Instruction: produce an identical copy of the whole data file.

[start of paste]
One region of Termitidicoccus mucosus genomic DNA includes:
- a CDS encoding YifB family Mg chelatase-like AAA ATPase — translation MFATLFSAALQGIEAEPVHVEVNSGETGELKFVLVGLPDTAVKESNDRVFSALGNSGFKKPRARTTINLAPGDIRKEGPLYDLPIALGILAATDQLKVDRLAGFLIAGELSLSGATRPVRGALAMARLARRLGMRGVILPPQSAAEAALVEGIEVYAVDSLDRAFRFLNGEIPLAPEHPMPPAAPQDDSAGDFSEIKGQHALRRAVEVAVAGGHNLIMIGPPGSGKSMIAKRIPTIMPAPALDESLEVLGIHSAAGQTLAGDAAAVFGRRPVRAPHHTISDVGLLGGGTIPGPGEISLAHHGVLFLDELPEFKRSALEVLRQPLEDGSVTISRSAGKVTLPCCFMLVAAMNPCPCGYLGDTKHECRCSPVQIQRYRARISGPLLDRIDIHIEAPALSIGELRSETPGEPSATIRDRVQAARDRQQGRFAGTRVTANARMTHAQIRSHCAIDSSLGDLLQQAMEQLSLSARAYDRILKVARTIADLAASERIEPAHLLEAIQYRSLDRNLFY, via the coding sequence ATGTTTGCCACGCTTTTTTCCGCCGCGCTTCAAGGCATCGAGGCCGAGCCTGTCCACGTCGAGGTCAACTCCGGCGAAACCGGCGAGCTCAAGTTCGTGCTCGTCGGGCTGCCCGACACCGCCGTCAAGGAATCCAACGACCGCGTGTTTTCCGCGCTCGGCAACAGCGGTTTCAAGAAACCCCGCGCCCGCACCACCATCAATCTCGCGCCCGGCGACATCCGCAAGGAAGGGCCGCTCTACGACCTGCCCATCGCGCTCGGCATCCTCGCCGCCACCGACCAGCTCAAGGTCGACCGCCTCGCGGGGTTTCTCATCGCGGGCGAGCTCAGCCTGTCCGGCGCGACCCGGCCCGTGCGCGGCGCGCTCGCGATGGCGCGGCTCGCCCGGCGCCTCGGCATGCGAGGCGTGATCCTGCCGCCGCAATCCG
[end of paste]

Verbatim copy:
One region of Termitidicoccus mucosus genomic DNA includes:
- a CDS encoding YifB family Mg chelatase-like AAA ATPase — translation MFATLFSAALQGIEAEPVHVEVNSGETGELKFVLVGLPDTAVKESNDRVFSALGNSGFKKPRARTTINLAPGDIRKEGPLYDLPIALGILAATDQLKVDRLAGFLIAGELSLSGATRPVRGALAMARLARRLGMRGVILPPQSAAEAALVEGIEVYAVDSLDRAFRFLNGEIPLAPEHPMPPAAPQDDSAGDFSEIKGQHALRRAVEVAVAGGHNLIMIGPPGSGKSMIAKRIPTIMPAPALDESLEVLGIHSAAGQTLAGDAAAVFGRRPVRAPHHTISDVGLLGGGTIPGPGEISLAHHGVLFLDELPEFKRSALEVLRQPLEDGSVTISRSAGKVTLPCCFMLVAAMNPCPCGYLGDTKHECRCSPVQIQRYRARISGPLLDRIDIHIEAPALSIGELRSETPGEPSATIRDRVQAARDRQQGRFAGTRVTANARMTHAQIRSHCAIDSSLGDLLQQAMEQLSLSARAYDRILKVARTIADLAASERIEPAHLLEAIQYRSLDRNLFY, via the coding sequence ATGTTTGCCACGCTTTTTTCCGCCGCGCTTCAAGGCATCGAGGCCGAGCCTGTCCACGTCGAGGTCAACTCCGGCGAAACCGGCGAGCTCAAGTTCGTGCTCGTCGGGCTGCCCGACACCGCCGTCAAGGAATCCAACGACCGCGTGTTTTCCGCGCTCGGCAACAGCGGTTTCAAGAAACCCCGCGCCCGCACCACCATCAATCTCGCGCCCGGCGACATCCGCAAGGAAGGGCCGCTCTACGACCTGCCCATCGCGCTCGGCATCCTCGCCGCCACCGACCAGCTCAAGGTCGACCGCCTCGCGGGGTTTCTCATCGCGGGCGAGCTCAGCCTGTCCGGCGCGACCCGGCCCGTGCGCGGCGCGCTCGCGATGGCGCGGCTCGCCCGGCGCCTCGGCATGCGAGGCGTGATCCTGCCGCCGCAATCCG